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1170. him. Though this design was conducted with expedition and secrecy, Becket, before it was carried into execution, had got intelligence of it; and being desirous of obstructing all Henry's measures, as well as anxious to prevent this affront to himself, who pretended to the sole right, as archbishop of Canterbury, to officiate in the coronation, he had inhibited all the prelates of England from assisting at this ceremony, had procured from the pope a mandate to the same purpose, and had incited the king of France to protest against the coronation of young Henry, unless the princess, daughter of that monarch, should at the same time receive the royal unction. There prevailed in that age an opinion which was akin to its other superstitions, that the royal unction was essential to the exercise of royal power: it was therefore natural, both for the king of France, careful of his daughter's establishment, and for Becket, jealous of his own dignity, to demand, in the treaty with Henry, some satisfaction in this essential point. Henry, after apologizing to Lewis for the omission with regard to Margaret, and excusing it on account of the secrecy and despatch requisite for conducting that measure, promised that the ceremony should be renewed in the persons both of the prince and princess: and he assured Becket, that besides receiving the acknowledgments of Roger and the other bishops for the seeming affront put on the see of Canterbury, the primate should, as a farther satisfaction, recover his rights by officiating in this coronation. But the violent spirit of Becket, elated by the power of the church, and by the victory which he had already obtained over his sovereign, was not content with this voluntary compensation, but resolved to make the injury, which he pretended to have suffered, a handle for taking revenge on all his enemies. Becket's re- On his arrival in England, he met the archbishop of York and the bishops of London and Salisbury, who were on their journey to the king in Normandy: he notified to the archbishop the sentence of suspension, and to the two
turn from banishment.
• Hist. Quad. p. 103. Epist. St. Thom. p. 682. Gervase, p. 1412.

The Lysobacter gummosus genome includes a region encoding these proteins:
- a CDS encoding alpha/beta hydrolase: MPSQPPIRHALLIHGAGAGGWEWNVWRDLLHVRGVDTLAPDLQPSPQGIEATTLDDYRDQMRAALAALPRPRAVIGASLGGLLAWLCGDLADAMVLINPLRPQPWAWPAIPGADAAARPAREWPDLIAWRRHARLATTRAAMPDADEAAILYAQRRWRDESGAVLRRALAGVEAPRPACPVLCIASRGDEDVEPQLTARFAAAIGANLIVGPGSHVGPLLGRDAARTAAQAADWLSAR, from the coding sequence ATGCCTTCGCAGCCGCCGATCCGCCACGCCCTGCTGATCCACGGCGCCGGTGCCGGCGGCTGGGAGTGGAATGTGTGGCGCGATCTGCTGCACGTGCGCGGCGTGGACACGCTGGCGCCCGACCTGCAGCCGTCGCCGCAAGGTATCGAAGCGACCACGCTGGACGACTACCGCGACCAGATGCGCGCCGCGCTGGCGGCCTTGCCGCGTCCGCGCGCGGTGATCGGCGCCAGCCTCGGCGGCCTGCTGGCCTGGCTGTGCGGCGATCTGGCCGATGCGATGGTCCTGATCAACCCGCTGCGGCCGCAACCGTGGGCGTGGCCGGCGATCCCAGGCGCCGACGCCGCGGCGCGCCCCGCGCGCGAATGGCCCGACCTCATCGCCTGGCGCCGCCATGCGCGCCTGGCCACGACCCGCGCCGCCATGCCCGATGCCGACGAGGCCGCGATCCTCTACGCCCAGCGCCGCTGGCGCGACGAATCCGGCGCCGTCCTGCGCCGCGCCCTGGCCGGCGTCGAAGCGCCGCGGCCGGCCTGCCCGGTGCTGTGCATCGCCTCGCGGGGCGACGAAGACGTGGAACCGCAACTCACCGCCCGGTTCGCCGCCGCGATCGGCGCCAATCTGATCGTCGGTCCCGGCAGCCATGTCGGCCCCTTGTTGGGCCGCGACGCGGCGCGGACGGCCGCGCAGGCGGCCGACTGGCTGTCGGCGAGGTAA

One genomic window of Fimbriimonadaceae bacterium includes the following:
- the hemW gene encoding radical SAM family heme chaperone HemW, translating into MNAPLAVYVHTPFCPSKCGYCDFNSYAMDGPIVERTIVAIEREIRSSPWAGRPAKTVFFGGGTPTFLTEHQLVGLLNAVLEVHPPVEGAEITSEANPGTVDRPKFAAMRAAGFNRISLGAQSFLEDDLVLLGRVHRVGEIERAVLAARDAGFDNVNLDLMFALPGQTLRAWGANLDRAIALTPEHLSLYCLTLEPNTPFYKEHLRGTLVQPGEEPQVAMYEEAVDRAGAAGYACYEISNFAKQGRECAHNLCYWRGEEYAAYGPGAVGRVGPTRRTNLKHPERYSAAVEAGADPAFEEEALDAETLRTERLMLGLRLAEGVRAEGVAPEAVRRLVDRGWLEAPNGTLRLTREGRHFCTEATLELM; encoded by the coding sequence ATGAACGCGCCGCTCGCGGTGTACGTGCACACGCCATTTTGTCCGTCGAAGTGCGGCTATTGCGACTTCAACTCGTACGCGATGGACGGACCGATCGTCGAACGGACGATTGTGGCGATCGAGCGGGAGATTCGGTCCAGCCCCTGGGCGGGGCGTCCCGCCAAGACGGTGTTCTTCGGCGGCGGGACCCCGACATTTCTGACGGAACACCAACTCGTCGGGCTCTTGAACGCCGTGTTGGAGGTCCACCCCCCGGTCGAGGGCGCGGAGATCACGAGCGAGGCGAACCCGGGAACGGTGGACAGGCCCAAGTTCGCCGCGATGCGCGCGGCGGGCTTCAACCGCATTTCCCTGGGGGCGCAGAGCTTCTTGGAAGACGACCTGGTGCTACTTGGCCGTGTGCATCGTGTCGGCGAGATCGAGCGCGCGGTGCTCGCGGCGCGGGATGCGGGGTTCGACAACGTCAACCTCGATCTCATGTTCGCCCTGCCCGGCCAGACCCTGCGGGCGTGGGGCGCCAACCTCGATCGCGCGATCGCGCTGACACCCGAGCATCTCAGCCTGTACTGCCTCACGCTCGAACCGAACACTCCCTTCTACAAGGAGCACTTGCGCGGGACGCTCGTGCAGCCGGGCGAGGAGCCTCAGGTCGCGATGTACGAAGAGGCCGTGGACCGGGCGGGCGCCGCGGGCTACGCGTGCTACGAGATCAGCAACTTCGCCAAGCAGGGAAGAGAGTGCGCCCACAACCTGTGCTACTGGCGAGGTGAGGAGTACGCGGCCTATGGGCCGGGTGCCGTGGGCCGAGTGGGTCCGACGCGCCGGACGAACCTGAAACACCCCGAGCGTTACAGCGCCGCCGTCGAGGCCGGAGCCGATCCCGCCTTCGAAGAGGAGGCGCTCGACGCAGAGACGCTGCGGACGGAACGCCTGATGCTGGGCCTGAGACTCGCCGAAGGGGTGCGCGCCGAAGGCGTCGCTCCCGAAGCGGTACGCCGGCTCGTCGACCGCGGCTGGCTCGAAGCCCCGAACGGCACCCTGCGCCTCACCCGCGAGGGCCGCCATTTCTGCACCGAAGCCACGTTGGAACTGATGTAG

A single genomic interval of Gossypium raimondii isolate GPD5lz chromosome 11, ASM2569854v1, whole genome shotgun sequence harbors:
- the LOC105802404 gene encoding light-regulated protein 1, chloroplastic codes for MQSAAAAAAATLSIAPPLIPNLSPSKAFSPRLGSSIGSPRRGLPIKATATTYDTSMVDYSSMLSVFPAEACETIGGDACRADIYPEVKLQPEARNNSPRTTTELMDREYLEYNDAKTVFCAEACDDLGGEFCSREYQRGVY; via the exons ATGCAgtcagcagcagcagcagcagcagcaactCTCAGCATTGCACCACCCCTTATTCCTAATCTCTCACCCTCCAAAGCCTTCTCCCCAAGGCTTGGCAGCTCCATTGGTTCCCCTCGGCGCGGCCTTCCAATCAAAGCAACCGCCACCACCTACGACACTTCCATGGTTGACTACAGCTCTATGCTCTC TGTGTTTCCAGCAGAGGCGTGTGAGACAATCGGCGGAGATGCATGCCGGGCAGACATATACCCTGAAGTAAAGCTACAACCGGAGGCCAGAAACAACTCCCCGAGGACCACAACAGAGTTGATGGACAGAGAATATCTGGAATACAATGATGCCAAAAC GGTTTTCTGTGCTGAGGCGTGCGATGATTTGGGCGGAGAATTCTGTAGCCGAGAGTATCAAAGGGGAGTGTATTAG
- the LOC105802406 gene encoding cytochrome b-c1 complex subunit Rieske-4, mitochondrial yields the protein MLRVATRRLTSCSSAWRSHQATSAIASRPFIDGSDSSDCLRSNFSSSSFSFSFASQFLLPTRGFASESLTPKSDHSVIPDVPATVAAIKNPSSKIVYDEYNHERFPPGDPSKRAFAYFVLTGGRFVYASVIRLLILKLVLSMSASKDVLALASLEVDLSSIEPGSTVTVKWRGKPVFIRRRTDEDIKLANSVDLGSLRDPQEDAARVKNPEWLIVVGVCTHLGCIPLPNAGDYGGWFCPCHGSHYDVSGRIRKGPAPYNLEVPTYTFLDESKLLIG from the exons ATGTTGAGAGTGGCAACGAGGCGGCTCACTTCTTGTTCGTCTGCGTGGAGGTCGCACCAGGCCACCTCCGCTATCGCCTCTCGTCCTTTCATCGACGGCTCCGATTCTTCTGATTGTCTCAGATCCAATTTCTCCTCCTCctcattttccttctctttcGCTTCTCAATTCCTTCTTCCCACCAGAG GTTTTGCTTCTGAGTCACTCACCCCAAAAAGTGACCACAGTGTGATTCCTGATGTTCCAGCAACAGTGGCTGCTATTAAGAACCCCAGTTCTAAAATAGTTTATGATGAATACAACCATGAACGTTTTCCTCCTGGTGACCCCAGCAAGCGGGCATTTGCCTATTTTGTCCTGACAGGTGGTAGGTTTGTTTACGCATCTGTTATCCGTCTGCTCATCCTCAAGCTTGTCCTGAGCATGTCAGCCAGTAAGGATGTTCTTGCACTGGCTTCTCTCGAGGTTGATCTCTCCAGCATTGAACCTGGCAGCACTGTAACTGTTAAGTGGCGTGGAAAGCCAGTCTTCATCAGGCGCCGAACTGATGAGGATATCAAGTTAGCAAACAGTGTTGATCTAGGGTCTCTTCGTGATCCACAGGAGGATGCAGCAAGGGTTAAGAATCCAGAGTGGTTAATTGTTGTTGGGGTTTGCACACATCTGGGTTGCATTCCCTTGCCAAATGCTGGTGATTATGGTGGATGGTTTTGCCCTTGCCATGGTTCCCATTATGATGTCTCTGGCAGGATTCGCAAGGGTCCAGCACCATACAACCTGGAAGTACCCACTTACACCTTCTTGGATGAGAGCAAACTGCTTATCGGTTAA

bishops that of excommunication, which, at his solicitation, the pope had pronounced against them. Reginald de Warrenne, and Gervase de Cornhill, two of the king's ministers, who were employed on their duty in Kent, asked him, on hearing of this bold attempt, whether he meant to bring fire and sword into the kingdom? But the primate, heedless of the reproof, proceeded in the most ostentatious manner to take possession of his diocese. In Rochester, and all the towns through which he passed, he was received with the shouts and acclamations of the populace. As he approached Southwark, the clergy, the laity, men of all ranks and ages, came forth to meet him, and celebrated with hymns of joy his triumphant entrance. And though he was obliged, by order of the young prince, who resided at Woodstock, to return to his diocese, he found that he was not mistaken, when he reckoned upon the highest veneration of the public towards his person and his dignity. He proceeded, therefore, with the more courage to dart his spiritual thunders: he issued the sentence of excommunication against Robert de Broc, and Nigel de Sackville, with many others, who either had assisted at the coronation of the prince, or been active in the late persecution of the exiled clergy. This violent measure, by which he, in effect, denounced war against the king himself, is commonly ascribed to the vindictive disposition and imperious character of Becket; but as this prelate was also a man of acknowledged abilities, we are not, in his passions alone, to look for the cause of his conduct, when he proceeded to these extremities against his enemies. His sagacity had led him to discover all Henry's intentions; and he proposed, by this bold and unexpected assault, to prevent the execution of them.